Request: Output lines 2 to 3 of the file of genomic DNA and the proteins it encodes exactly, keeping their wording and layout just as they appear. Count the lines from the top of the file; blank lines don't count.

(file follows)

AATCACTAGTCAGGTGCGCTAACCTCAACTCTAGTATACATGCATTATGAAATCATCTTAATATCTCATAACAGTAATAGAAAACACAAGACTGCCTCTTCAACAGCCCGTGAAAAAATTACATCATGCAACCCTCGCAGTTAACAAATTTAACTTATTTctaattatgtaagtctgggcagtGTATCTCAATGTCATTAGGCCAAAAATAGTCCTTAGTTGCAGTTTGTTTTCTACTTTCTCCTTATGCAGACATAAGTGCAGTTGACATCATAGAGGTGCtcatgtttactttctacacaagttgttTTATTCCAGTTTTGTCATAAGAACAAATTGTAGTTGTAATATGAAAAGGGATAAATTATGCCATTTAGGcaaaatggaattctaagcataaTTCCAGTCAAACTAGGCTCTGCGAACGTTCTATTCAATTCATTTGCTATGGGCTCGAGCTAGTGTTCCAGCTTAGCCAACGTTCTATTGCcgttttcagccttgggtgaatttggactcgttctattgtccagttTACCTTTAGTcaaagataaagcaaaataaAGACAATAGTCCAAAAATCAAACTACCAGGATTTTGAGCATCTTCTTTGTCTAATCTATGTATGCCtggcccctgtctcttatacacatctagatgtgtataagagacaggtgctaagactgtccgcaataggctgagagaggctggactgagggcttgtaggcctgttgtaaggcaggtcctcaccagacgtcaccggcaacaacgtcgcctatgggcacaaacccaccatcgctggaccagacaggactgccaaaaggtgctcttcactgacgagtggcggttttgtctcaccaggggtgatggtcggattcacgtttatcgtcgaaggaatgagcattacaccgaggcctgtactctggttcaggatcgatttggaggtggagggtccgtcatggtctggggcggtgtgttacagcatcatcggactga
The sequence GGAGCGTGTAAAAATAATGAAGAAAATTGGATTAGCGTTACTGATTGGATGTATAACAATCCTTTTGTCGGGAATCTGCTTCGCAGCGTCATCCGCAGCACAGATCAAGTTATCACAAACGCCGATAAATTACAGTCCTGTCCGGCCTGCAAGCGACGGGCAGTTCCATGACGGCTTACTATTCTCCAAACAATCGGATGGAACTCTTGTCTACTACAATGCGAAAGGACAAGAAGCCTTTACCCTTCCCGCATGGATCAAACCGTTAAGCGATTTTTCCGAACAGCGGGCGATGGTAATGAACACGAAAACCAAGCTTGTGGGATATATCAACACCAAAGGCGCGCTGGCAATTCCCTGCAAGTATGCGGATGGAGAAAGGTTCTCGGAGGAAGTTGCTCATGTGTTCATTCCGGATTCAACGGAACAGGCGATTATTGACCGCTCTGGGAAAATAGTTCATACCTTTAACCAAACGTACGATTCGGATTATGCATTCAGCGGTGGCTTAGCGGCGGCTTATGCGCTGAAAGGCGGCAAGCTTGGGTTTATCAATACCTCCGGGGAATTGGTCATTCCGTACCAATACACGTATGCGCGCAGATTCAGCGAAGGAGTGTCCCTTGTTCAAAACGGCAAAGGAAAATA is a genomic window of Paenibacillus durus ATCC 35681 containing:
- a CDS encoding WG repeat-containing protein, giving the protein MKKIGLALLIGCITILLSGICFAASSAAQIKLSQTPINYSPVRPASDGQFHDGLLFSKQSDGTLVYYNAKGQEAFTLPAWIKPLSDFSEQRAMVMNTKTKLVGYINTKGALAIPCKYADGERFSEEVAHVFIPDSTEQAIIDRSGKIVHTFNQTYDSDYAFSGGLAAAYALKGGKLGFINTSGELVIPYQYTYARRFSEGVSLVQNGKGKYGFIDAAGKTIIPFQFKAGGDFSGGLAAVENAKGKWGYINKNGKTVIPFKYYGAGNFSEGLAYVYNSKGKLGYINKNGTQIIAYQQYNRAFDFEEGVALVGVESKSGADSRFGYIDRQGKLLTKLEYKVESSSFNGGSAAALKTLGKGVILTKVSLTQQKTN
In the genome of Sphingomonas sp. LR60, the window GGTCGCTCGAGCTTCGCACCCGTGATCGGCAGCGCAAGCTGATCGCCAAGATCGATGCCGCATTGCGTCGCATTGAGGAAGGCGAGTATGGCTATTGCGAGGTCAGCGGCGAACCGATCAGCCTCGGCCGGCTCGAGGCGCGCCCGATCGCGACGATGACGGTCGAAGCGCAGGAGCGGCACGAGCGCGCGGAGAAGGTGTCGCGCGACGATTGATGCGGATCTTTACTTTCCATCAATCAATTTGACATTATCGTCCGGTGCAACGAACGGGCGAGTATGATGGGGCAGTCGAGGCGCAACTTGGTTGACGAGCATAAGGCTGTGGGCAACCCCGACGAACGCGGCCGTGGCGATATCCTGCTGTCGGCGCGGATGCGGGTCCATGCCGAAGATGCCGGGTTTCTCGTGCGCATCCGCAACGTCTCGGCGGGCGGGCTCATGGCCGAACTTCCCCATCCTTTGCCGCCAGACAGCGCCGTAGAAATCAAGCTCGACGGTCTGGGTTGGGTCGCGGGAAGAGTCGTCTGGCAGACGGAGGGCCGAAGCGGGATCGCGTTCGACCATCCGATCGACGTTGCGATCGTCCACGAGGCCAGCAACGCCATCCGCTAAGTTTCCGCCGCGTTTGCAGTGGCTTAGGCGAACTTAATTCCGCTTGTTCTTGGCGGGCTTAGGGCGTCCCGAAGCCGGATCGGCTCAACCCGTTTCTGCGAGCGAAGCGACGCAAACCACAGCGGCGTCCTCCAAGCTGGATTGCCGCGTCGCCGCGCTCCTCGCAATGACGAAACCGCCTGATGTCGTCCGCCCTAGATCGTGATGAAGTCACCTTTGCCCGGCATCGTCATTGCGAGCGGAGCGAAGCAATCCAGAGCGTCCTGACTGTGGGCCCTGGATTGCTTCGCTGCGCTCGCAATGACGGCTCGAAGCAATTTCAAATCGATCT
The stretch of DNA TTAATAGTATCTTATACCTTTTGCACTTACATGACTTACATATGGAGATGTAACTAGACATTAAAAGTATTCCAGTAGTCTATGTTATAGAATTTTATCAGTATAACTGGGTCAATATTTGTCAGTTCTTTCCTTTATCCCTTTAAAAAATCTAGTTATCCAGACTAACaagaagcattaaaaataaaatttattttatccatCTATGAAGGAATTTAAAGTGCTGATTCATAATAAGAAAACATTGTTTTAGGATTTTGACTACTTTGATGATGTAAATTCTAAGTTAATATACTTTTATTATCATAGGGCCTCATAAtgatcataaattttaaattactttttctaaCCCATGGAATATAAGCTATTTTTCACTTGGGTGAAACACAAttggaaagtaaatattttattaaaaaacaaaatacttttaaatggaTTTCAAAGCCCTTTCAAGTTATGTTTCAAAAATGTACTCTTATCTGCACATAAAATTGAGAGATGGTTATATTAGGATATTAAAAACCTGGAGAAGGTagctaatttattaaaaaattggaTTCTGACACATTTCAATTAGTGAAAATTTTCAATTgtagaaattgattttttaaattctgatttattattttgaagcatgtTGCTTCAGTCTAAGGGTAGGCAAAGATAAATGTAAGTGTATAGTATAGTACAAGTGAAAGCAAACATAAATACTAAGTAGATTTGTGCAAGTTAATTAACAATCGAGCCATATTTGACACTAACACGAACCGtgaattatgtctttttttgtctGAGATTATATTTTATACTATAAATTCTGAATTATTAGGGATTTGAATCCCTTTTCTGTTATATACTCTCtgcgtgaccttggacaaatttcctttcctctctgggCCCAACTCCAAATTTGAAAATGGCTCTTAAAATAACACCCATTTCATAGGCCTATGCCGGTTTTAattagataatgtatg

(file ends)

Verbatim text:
The sequence GGAGCGTGTAAAAATAATGAAGAAAATTGGATTAGCGTTACTGATTGGATGTATAACAATCCTTTTGTCGGGAATCTGCTTCGCAGCGTCATCCGCAGCACAGATCAAGTTATCACAAACGCCGATAAATTACAGTCCTGTCCGGCCTGCAAGCGACGGGCAGTTCCATGACGGCTTACTATTCTCCAAACAATCGGATGGAACTCTTGTCTACTACAATGCGAAAGGACAAGAAGCCTTTACCCTTCCCGCATGGATCAAACCGTTAAGCGATTTTTCCGAACAGCGGGCGATGGTAATGAACACGAAAACCAAGCTTGTGGGATATATCAACACCAAAGGCGCGCTGGCAATTCCCTGCAAGTATGCGGATGGAGAAAGGTTCTCGGAGGAAGTTGCTCATGTGTTCATTCCGGATTCAACGGAACAGGCGATTATTGACCGCTCTGGGAAAATAGTTCATACCTTTAACCAAACGTACGATTCGGATTATGCATTCAGCGGTGGCTTAGCGGCGGCTTATGCGCTGAAAGGCGGCAAGCTTGGGTTTATCAATACCTCCGGGGAATTGGTCATTCCGTACCAATACACGTATGCGCGCAGATTCAGCGAAGGAGTGTCCCTTGTTCAAAACGGCAAAGGAAAATA is a genomic window of Paenibacillus durus ATCC 35681 containing:
- a CDS encoding WG repeat-containing protein, giving the protein MKKIGLALLIGCITILLSGICFAASSAAQIKLSQTPINYSPVRPASDGQFHDGLLFSKQSDGTLVYYNAKGQEAFTLPAWIKPLSDFSEQRAMVMNTKTKLVGYINTKGALAIPCKYADGERFSEEVAHVFIPDSTEQAIIDRSGKIVHTFNQTYDSDYAFSGGLAAAYALKGGKLGFINTSGELVIPYQYTYARRFSEGVSLVQNGKGKYGFIDAAGKTIIPFQFKAGGDFSGGLAAVENAKGKWGYINKNGKTVIPFKYYGAGNFSEGLAYVYNSKGKLGYINKNGTQIIAYQQYNRAFDFEEGVALVGVESKSGADSRFGYIDRQGKLLTKLEYKVESSSFNGGSAAALKTLGKGVILTKVSLTQQKTN